Leaders of the Merced Youth Council are pressing officials to dramatically increase their budget, but members of the City Council say they need more time to consider the request.
Funding of the Youth Council was a point of contention Thursday night during a budget study session.
At least 40 community members, including students, attended the meeting wearing bright orange shirts that read “Invest in Youth,” part of an effort led by the community organization Building Healthy Communities.
The city has proposed increasing the Youth Council’s budget by $500 to $13,000 for the 2016-17 fiscal year. Mike Conway, assistant to the city manager, said that of 26 youth councils studied by UC Merced, Merced’s council is among the five that receive the most funding.
But Building Healthy Communities wants the City Council to give $75,000 to the Youth Council for training and events. Mayor Stan Thurston, who is in the final year of his role, has made increased funding for the group his top priority during his remaining time in office.
“Our new city manager (Steve Carrigan) asked me recently ‘What are three things you’d like to get done before you leave office?’” Thurston said to the large audience at Thursday’s meeting. “No. 1 is easy, right off the bat – to have a robust operating youth council by the end of this year.”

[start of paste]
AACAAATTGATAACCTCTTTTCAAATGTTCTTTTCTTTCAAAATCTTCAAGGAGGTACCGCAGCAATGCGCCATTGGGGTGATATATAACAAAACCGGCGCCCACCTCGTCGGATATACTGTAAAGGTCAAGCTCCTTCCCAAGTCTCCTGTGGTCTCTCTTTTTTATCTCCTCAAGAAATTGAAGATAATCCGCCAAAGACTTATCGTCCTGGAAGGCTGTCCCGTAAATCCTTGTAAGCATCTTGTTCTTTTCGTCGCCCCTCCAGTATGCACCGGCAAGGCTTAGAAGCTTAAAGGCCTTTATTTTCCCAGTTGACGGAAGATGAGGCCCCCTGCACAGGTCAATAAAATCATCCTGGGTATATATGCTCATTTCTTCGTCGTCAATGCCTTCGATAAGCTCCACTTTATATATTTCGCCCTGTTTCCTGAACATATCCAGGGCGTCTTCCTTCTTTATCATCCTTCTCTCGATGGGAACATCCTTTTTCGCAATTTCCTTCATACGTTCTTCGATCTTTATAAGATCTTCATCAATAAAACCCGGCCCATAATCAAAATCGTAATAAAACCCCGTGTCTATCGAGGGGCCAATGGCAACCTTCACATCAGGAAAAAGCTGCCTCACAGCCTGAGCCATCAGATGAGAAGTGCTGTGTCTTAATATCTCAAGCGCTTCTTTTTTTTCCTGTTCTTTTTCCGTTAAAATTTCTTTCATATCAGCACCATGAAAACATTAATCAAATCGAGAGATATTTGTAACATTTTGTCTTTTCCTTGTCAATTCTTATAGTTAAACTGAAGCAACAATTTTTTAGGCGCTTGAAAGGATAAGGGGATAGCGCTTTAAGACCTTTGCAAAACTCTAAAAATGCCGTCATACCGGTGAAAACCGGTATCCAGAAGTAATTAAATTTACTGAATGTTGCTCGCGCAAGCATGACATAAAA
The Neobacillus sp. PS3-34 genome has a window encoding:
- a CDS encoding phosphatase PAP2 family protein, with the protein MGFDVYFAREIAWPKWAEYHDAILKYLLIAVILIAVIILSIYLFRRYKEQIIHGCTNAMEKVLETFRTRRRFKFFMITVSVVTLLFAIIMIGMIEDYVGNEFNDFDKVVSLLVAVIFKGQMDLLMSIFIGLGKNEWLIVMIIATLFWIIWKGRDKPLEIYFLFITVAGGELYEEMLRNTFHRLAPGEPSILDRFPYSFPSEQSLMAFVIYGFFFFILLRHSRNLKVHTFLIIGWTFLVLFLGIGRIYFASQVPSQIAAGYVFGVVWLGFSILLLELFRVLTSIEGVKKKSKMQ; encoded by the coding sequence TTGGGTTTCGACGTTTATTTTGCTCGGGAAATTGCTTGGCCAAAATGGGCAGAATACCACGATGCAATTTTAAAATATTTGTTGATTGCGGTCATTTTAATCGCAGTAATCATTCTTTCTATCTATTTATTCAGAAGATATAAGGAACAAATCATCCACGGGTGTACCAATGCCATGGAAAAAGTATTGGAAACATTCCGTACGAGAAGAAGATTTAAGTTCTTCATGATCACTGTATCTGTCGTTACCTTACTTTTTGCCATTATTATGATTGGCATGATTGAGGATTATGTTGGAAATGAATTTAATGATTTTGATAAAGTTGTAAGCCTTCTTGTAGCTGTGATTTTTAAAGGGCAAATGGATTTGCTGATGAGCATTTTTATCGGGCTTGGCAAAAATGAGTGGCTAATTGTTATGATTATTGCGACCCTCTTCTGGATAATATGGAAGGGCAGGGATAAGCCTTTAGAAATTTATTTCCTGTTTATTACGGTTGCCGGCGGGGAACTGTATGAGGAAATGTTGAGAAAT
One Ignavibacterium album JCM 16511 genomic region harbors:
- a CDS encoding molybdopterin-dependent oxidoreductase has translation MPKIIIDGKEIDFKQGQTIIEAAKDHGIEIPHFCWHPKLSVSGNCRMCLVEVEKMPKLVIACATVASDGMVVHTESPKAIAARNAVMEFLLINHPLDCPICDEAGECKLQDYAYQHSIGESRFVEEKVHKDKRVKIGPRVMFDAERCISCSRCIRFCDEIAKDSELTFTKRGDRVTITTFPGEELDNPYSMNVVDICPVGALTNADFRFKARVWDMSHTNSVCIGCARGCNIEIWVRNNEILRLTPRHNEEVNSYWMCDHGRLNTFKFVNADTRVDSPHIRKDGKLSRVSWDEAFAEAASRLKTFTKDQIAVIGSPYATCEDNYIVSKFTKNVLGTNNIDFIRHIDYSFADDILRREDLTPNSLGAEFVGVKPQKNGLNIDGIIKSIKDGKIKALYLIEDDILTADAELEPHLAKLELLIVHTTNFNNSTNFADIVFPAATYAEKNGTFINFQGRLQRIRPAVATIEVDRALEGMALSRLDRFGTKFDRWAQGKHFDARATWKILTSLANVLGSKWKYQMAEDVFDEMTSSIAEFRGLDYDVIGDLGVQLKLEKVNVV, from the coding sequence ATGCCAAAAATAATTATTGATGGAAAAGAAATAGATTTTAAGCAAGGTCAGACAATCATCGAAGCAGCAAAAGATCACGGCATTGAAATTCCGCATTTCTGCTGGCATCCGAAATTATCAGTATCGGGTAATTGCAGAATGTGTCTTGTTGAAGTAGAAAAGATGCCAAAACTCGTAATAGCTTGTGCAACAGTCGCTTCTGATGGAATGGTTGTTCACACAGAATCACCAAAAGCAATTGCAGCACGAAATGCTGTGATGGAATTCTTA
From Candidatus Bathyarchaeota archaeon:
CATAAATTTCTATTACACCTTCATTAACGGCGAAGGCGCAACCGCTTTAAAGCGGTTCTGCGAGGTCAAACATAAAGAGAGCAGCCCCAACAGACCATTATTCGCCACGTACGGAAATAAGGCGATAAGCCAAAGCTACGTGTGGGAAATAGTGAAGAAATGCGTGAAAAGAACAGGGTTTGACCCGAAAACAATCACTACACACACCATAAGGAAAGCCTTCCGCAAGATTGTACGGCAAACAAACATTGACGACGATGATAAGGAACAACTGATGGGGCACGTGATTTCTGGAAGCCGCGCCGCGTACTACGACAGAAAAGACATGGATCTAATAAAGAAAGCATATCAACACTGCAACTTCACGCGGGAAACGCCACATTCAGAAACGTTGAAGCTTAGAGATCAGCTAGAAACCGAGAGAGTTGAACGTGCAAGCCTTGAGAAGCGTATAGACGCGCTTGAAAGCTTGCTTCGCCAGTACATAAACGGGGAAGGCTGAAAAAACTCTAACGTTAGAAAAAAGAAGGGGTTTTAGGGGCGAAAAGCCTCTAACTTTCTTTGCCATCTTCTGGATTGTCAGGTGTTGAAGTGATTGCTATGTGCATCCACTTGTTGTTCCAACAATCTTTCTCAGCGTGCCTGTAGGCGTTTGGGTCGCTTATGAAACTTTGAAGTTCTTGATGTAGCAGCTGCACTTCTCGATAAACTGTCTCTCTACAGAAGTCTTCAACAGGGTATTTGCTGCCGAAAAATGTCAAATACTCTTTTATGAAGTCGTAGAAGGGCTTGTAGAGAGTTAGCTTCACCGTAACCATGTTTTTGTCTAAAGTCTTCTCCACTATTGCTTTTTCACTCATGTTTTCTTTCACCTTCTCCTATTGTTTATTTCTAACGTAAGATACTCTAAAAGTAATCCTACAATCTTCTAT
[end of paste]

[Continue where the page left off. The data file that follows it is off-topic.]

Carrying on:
During a presentation, Conway detailed the youth council’s activities in the last year, which included a visit to the state Capitol and planning and hosting the Undivided Youth Fest music event in April. Conway also said the council has struggled to recruit new members to fill two empty seats and another seat that soon will be vacated when Linda Moua terms out.
With its $12,500 budget, the youth council spent $1,112 on the trip to Sacramento, $3,912 on the Undivided Youth Fest, $479 on miscellaneous expenditures, including pizza, and $4,760 is earmarked for special training from the Youth Leadership Institute out of Fresno.
Sol Rivas, who is on the neighborhood action team for Building Healthy Communities, told the council that young people who attended a recent rally pleading for more youth support in the city “reinvigorated her soul.”
“This is a wise investment,” she told the City Council.
Thurston proposed giving $50,000 to the Youth Council if Building Healthy Communities also could contribute funding. Tatiana Vizcaino-Stewart, a manager with the organization, said she couldn’t promise money from the California Endowment, BHC’s umbrella organization, but BHC would be happy to guide and support the Youth Council.
Councilmen Josh Pedrozo and Tony Dossetti were reluctant to jump on board with the mayor’s proposal.
Dossetti said in the past when the city requested $1,000 from Building Healthy Communities for pool repairs, the city received nothing. He said there needs to be some “trust building” between the two groups.
Pedrozo said the city also should consider using money to fund employee raises and update equipment.
City Manager Steve Carrigan said that even though the city held town hall meetings and was open to youth program proposals, he received nothing from Building Healthy Communities. Vizcaino-Stewart said she tried to contact Carrigan and heard nothing back.
The council did not take any action and plans to revisit the subject during its June 6 meeting.